Caernarfon Castle

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Caernarfon Castle (Welsh: Castell Caernarfon) – often anglicised as Carnarvon Castle or Caernarvon Castle – is a medieval fortress in Caernarfon, Gwynedd, north-west Wales cared for by Cadw, the Welsh Government's historic environment service. It was a motte-and-bailey castle from the late 11th century until 1283 when King Edward I of England began to replace it with the current stone structure. The Edwardian town and castle acted as the administrative centre of north Wales, and as a result the defences were built on a grand scale. There was a deliberate link with Caernarfon's Roman past,[citation needed] and the Roman fort of Segontium is nearby.

While the castle was under construction, town walls were built around Caernarfon. The work cost between £20,000 and £25,000 from the start until the work ended in 1330. Although the castle appears mostly complete from the outside, the interior buildings no longer survive and many of the building plans were never finished. The town and castle were sacked in 1294 when Madog ap Llywelyn led a rebellion against the English. Caernarfon was recaptured the following year. During the Glyndŵr Rising of 1400–1415, the castle was besieged. When the Tudor dynasty ascended to the English throne in 1485, tensions between the Welsh and English began to diminish and castles were considered less important. As a result, Caernarfon Castle was allowed to fall into a state of disrepair. Despite its dilapidated condition, during the English Civil War Caernarfon Castle was held by Royalists, and was besieged three times by Parliamentarian forces. This was the last time the castle was used in war. The castle was neglected until the 19thcentury when the state funded repairs. The castle was used for the investiture of the Prince of Wales in 1911 and again in 1969. It is part of the World Heritage Site 'Castles and Town Walls of King Edward in Gwynedd'.

The first fortifications at Caernarfon were built by the Romans. Their fort, which they named Segontium, is on the outskirts of the modern town. The fort sat near the bank of the River Seiont; the fort was probably built here due to the sheltered position and because it could be resupplied via the river Seiont. Caernarfon derives its name from the Roman fortifications. In Welsh, the place was called y gaer (lenition of caer) yn Arfon, meaning 'the stronghold in the land over against Môn'; Môn is the Welsh name for Anglesey. Little is known about the fate of Segontium and its associated civilian settlement after the Romans departed from Britain in the early 5thcentury.

Following the Norman Conquest of England, William the Conqueror turned his attention to Wales. According to the Domesday Survey of 1086, the Norman Robert of Rhuddlan was nominally in command of the whole of northern Wales. He was killed by the Welsh in 1088. His cousin Hugh d'Avranches, Earl of Chester, reasserted Norman control of north Wales by building three castles: one at an unknown location somewhere in Meirionnydd, one at Aberlleiniog on Anglesey, and another at Caernarfon. This early castle was built on a peninsula, bounded by the River Seiont and the Menai Strait; it would have been a motte and bailey, defended by a timber palisade and earthworks. The motte, or mound, was integrated into the later Edwardian castle, but the location of the original bailey is uncertain, although it may have been to the north-east of the motte. Excavations on top of the motte in 1969 revealed no traces of medieval occupation, suggesting any evidence had been removed. It is likely that the motte was surmounted by a wooden tower known as a keep. The Welsh recaptured Gwynedd in 1115, and Caernarfon Castle came into the possession of the Welsh princes. From contemporary documents written at the castle, it is known that Llywelyn the Great and later Llywelyn ap Gruffudd occasionally stayed at Caernarfon.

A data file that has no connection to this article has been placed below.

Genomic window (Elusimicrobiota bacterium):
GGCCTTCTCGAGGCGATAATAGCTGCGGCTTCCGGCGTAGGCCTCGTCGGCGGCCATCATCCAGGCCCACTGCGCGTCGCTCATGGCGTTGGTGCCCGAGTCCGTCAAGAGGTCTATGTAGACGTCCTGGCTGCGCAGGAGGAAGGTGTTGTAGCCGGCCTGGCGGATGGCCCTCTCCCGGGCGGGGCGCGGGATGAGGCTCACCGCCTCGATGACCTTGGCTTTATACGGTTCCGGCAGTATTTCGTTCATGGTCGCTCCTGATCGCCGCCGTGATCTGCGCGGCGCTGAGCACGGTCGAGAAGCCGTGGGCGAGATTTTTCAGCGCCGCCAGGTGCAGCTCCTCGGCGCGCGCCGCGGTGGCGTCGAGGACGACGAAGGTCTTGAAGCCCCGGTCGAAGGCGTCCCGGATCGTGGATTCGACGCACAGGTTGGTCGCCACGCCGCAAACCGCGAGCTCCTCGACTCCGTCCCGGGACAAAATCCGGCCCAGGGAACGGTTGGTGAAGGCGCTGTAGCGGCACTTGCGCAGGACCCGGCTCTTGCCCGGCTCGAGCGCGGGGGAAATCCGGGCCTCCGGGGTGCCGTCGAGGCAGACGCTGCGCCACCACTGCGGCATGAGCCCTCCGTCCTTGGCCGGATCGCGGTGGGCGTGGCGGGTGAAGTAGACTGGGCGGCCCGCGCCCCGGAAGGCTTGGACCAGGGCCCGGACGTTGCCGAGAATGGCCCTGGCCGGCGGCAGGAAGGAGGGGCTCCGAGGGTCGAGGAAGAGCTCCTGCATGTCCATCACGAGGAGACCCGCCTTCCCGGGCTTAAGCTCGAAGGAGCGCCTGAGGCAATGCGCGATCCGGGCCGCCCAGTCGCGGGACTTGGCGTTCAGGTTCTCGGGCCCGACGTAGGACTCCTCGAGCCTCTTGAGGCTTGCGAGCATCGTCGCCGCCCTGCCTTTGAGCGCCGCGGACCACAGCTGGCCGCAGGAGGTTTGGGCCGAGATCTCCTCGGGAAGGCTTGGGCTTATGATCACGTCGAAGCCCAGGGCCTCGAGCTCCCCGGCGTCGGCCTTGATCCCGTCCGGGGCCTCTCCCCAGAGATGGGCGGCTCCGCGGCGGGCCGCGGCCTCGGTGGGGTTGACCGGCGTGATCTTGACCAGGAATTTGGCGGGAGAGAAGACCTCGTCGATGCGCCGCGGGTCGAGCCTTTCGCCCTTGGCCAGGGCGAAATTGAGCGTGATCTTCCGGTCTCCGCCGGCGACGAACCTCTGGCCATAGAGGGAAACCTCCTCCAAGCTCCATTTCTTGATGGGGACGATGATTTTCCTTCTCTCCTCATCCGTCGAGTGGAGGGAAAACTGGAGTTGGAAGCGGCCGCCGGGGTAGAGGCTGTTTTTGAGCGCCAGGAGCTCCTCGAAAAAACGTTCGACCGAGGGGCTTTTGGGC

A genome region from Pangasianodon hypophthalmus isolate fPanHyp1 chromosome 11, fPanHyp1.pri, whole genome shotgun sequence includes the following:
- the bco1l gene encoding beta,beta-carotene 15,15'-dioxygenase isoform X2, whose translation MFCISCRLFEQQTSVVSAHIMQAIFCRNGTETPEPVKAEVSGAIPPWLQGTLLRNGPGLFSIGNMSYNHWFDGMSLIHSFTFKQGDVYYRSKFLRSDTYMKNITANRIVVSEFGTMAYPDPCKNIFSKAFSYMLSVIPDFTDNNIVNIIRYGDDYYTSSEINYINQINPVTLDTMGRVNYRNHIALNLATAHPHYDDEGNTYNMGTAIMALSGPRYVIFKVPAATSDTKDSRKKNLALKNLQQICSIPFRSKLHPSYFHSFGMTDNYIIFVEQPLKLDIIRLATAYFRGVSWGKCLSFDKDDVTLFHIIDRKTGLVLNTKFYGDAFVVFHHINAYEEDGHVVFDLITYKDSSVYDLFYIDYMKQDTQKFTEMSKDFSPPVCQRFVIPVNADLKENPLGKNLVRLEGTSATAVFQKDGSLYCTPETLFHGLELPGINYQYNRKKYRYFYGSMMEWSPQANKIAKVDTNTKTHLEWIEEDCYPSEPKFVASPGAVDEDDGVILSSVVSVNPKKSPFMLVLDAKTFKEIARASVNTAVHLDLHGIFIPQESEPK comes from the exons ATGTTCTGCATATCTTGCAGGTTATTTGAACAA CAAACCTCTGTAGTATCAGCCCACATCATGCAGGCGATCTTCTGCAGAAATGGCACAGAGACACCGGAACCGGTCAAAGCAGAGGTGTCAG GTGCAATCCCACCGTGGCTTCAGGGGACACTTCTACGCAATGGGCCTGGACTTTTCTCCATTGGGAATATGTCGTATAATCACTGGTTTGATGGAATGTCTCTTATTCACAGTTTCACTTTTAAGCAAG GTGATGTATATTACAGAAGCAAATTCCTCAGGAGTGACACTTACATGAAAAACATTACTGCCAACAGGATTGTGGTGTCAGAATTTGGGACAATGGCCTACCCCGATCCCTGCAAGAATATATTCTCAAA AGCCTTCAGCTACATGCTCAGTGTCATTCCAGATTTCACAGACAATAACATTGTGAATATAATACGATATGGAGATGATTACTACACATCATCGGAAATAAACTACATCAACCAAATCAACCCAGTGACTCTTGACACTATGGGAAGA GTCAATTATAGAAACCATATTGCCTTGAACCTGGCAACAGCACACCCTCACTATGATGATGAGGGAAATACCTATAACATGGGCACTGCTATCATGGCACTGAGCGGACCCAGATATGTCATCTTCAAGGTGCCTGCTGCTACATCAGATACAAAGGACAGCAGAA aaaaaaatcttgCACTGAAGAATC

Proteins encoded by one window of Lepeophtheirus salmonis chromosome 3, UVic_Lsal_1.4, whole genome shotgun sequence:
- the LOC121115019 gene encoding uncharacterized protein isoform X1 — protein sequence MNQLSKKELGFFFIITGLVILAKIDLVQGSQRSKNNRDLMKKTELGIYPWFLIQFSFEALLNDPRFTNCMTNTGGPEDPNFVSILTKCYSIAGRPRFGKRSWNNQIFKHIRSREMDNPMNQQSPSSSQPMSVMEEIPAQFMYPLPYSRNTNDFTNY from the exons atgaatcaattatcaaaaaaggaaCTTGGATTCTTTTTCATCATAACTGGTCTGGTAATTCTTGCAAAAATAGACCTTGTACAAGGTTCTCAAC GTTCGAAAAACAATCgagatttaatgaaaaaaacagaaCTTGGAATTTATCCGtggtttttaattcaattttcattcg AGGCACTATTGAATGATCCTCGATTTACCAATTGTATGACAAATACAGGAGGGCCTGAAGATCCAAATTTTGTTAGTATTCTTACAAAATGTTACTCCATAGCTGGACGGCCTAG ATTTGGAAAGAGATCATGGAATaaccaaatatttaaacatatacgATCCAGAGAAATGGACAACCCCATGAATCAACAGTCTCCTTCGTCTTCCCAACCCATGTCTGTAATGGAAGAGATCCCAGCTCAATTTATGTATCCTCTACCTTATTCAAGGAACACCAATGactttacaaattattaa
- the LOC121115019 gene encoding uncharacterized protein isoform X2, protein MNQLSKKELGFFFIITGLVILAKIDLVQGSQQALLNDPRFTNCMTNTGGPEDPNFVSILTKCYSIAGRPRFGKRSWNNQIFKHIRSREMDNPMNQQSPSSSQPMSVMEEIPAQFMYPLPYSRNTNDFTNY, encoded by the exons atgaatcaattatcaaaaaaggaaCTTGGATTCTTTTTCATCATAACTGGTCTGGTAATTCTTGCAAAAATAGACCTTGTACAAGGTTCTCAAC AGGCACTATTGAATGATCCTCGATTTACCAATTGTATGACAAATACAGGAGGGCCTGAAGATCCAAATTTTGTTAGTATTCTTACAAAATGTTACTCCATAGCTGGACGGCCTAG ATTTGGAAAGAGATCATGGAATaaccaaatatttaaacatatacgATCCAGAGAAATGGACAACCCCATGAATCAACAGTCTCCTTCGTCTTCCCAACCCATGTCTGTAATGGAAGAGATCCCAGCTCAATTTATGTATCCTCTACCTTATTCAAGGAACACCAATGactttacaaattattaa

War broke out again between England and Wales on 22March 1282. The Welsh leader, Llywelyn ap Gruffudd, died later that year on 11December. His brother Dafydd ap Gruffydd continued to fight against the English, but in 1283 EdwardI was victorious. Edward marched through northern Wales, capturing castles such as that at Dolwyddelan, and establishing his own at Conwy. War finally drew to a close in May 1283 when Dolbadarn Castle, Dafydd ap Gruffudd's last castle, was captured. Shortly afterwards, Edward began building castles at Harlech and Caernarfon. The castles of Caernarfon, Conwy and Harlech were the most impressive of their time in Wales, and their construction—along with other Edwardian castles in the country—helped establish English rule. The master mason responsible for the design and construction of the castle was probably James of Saint George, an experienced architect and military engineer who played an important role in building the Edwardian castles in Wales. According to the Flores Historiarum, during the construction of the castle and planned town, the body of the Roman emperor Magnus Maximus was discovered, and EdwardI ordered its reburial in a local church.